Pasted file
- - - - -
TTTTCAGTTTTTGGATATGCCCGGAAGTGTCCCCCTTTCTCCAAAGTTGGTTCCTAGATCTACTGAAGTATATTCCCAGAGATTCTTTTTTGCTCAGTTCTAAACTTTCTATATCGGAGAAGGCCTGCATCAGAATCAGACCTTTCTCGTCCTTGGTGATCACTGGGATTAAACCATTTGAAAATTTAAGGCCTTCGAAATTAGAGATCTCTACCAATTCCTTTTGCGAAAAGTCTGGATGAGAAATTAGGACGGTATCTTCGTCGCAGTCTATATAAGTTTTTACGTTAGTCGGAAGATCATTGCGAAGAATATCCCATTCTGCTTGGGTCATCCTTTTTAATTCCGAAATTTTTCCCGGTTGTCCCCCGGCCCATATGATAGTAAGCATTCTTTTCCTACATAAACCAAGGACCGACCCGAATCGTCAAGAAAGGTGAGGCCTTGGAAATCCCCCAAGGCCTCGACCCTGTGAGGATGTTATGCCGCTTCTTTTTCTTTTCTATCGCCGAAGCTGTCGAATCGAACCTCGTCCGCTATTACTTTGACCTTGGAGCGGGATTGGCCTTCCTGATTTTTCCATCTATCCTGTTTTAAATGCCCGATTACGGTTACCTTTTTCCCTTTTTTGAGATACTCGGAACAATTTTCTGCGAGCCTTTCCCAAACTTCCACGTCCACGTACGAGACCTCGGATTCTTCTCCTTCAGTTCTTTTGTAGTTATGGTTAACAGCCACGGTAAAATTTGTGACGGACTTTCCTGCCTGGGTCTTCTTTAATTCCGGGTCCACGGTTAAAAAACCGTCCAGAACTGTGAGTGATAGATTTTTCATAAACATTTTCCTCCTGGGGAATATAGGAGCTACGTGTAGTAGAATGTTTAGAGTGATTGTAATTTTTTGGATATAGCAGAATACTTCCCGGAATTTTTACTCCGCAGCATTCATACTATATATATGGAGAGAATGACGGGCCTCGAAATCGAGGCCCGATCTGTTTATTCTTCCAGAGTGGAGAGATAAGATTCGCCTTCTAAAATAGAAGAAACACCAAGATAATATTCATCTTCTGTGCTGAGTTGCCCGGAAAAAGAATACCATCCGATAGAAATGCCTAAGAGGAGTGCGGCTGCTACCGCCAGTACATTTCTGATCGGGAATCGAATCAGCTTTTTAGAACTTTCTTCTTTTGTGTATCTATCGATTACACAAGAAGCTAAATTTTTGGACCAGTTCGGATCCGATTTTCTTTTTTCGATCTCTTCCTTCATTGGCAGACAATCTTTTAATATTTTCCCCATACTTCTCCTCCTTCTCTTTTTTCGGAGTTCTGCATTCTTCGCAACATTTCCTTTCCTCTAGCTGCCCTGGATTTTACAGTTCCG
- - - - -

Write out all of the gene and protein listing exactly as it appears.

TTTTCAGTTTTTGGATATGCCCGGAAGTGTCCCCCTTTCTCCAAAGTTGGTTCCTAGATCTACTGAAGTATATTCCCAGAGATTCTTTTTTGCTCAGTTCTAAACTTTCTATATCGGAGAAGGCCTGCATCAGAATCAGACCTTTCTCGTCCTTGGTGATCACTGGGATTAAACCATTTGAAAATTTAAGGCCTTCGAAATTAGAGATCTCTACCAATTCCTTTTGCGAAAAGTCTGGATGAGAAATTAGGACGGTATCTTCGTCGCAGTCTATATAAGTTTTTACGTTAGTCGGAAGATCATTGCGAAGAATATCCCATTCTGCTTGGGTCATCCTTTTTAATTCCGAAATTTTTCCCGGTTGTCCCCCGGCCCATATGATAGTAAGCATTCTTTTCCTACATAAACCAAGGACCGACCCGAATCGTCAAGAAAGGTGAGGCCTTGGAAATCCCCCAAGGCCTCGACCCTGTGAGGATGTTATGCCGCTTCTTTTTCTTTTCTATCGCCGAAGCTGTCGAATCGAACCTCGTCCGCTATTACTTTGACCTTGGAGCGGGATTGGCCTTCCTGATTTTTCCATCTATCCTGTTTTAAATGCCCGATTACGGTTACCTTTTTCCCTTTTTTGAGATACTCGGAACAATTTTCTGCGAGCCTTTCCCAAACTTCCACGTCCACGTACGAGACCTCGGATTCTTCTCCTTCAGTTCTTTTGTAGTTATGGTTAACAGCCACGGTAAAATTTGTGACGGACTTTCCTGCCTGGGTCTTCTTTAATTCCGGGTCCACGGTTAAAAAACCGTCCAGAACTGTGAGTGATAGATTTTTCATAAACATTTTCCTCCTGGGGAATATAGGAGCTACGTGTAGTAGAATGTTTAGAGTGATTGTAATTTTTTGGATATAGCAGAATACTTCCCGGAATTTTTACTCCGCAGCATTCATACTATATATATGGAGAGAATGACGGGCCTCGAAATCGAGGCCCGATCTGTTTATTCTTCCAGAGTGGAGAGATAAGATTCGCCTTCTAAAATAGAAGAAACACCAAGATAATATTCATCTTCTGTGCTGAGTTGCCCGGAAAAAGAATACCATCCGATAGAAATGCCTAAGAGGAGTGCGGCTGCTACCGCCAGTACATTTCTGATCGGGAATCGAATCAGCTTTTTAGAACTTTCTTCTTTTGTGTATCTATCGATTACACAAGAAGCTAAATTTTTGGACCAGTTCGGATCCGATTTTCTTTTTTCGATCTCTTCCTTCATTGGCAGACAATCTTTTAATATTTTCCCCATACTTCTCCTCCTTCTCTTTTTTCGGAGTTCTGCATTCTTCGCAACATTTCCTTTCCTCTAGCTGCCCTGGATTTTACAGTTCCG